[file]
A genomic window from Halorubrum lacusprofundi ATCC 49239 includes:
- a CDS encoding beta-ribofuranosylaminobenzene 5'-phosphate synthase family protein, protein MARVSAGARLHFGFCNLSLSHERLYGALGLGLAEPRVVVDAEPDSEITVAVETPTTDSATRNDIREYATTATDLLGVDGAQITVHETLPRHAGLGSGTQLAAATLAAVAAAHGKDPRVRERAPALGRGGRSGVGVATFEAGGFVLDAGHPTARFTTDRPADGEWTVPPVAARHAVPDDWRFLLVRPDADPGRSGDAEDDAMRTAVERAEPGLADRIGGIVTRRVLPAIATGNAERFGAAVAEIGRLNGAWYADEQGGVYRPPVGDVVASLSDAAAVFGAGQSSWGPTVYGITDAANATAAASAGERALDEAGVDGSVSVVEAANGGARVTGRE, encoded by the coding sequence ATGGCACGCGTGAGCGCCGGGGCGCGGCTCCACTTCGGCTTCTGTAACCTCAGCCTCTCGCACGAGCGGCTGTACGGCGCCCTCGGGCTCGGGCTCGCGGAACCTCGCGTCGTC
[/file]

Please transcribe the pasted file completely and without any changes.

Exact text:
A genomic window from Halorubrum lacusprofundi ATCC 49239 includes:
- a CDS encoding beta-ribofuranosylaminobenzene 5'-phosphate synthase family protein, protein MARVSAGARLHFGFCNLSLSHERLYGALGLGLAEPRVVVDAEPDSEITVAVETPTTDSATRNDIREYATTATDLLGVDGAQITVHETLPRHAGLGSGTQLAAATLAAVAAAHGKDPRVRERAPALGRGGRSGVGVATFEAGGFVLDAGHPTARFTTDRPADGEWTVPPVAARHAVPDDWRFLLVRPDADPGRSGDAEDDAMRTAVERAEPGLADRIGGIVTRRVLPAIATGNAERFGAAVAEIGRLNGAWYADEQGGVYRPPVGDVVASLSDAAAVFGAGQSSWGPTVYGITDAANATAAASAGERALDEAGVDGSVSVVEAANGGARVTGRE, encoded by the coding sequence ATGGCACGCGTGAGCGCCGGGGCGCGGCTCCACTTCGGCTTCTGTAACCTCAGCCTCTCGCACGAGCGGCTGTACGGCGCCCTCGGGCTCGGGCTCGCGGAACCTCGCGTCGTC